Mark Webber has hit out at drivers claiming to have made “bull***t” sacrifices to be in Formula 1.
As has been shown on shows such as Drive To Survive, the narrative around drivers making it to F1 can often be centred around the the demands put on young drivers putting hours of practice in and families spending lots of money.
But the Australian, who manages upcoming talent Oscar Piastri, spoke on the Performance Hackers podcast about drivers making complaints being already on the “back foot” if they have that mindset.
“Let’s not beat around the bush, you’re being paid a handsome sum of money to do a very, very phenomenal job and that is not a burden,” he said.
“I never spoke about sacrifices, people talking about sacrifices and ‘I gave a lot up’ – I think that’s an absolute load of bull***t.
“These young drivers that have come from Australia and [they say] ‘I have all these sacrifices’ – Well they aren’t. If it’s a sacrifice already, then I think you’re on the back foot.
“It’s all upside for me in terms of exposing yourself and working with the best people and getting the best out of yourself.”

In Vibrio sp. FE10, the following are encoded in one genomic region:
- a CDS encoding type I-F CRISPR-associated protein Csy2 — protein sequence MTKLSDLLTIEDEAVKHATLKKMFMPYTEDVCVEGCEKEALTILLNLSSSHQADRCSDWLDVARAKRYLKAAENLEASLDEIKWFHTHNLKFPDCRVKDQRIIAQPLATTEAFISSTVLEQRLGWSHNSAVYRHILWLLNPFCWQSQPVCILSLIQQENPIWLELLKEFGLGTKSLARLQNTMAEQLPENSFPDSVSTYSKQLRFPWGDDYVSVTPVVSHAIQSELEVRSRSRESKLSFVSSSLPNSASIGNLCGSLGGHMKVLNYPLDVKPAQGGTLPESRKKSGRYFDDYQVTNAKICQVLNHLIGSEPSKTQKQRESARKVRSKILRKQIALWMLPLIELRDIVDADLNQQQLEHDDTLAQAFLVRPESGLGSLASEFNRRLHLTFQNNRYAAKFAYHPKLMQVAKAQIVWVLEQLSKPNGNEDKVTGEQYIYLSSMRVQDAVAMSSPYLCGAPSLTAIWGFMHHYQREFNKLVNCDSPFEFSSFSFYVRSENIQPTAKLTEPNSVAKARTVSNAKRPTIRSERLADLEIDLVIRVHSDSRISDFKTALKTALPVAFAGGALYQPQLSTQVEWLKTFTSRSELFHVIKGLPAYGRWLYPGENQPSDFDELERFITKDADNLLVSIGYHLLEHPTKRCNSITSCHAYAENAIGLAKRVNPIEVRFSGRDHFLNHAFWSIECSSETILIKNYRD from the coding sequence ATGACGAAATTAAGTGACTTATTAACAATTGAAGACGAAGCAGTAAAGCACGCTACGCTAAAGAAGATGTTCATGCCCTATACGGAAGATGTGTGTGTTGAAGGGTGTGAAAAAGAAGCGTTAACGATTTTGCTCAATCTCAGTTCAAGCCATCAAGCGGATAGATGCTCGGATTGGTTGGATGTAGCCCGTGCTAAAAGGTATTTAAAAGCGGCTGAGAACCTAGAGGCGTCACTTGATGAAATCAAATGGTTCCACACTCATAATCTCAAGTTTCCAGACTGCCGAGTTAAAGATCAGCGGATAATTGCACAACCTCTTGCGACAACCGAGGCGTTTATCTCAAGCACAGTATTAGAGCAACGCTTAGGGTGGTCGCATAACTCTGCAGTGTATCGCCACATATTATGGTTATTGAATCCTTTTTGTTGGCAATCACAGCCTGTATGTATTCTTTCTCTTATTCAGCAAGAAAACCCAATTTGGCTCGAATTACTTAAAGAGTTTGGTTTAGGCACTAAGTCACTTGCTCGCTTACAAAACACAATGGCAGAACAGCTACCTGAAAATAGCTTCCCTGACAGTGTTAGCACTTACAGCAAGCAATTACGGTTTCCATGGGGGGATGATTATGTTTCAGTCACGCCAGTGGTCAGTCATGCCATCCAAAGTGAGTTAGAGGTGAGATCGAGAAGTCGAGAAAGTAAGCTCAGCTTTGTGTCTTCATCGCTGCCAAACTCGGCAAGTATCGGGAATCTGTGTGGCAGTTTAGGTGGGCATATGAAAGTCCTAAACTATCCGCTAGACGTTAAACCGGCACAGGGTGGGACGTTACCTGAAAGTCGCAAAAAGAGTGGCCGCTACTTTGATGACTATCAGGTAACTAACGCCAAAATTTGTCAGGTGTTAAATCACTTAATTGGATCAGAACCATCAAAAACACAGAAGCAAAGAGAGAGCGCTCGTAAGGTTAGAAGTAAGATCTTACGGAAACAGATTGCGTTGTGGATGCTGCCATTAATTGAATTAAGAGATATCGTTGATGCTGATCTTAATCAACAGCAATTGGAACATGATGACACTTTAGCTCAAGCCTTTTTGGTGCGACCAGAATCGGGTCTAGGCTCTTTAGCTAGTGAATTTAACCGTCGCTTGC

Webber: My first contract in F1 was for two races, can you believe that?
Webber was famously only on a one-year contract in the latter years of his Red Bull career as the team lined up his replacement to partner Sebastian Vettel at the time, which he says “lit a fire behind me” to continue to deliver.
He continued: “Even the last three years of my career, I was on a one-year contract, because I was right on the bubble of being replaced.
“Of course there’s a fire right behind me to continue to deliver and say ‘Well I am going to be renewed if I bring value to this operation, I bring value to myself and the people around me, my team, and I’ve got pride in how I go about it.’
“The stopwatch does not know that I’ve got a five-year contract, or a five-month contract. My first contract in F1 was for two races, can you believe that? It was three weeks. Brutal!
“But I had no cards at the table, that’s how it was. So what am I going to do, spill milk or step up? There’ll be someone else that will want to have a crack at that, because there’s always someone else.”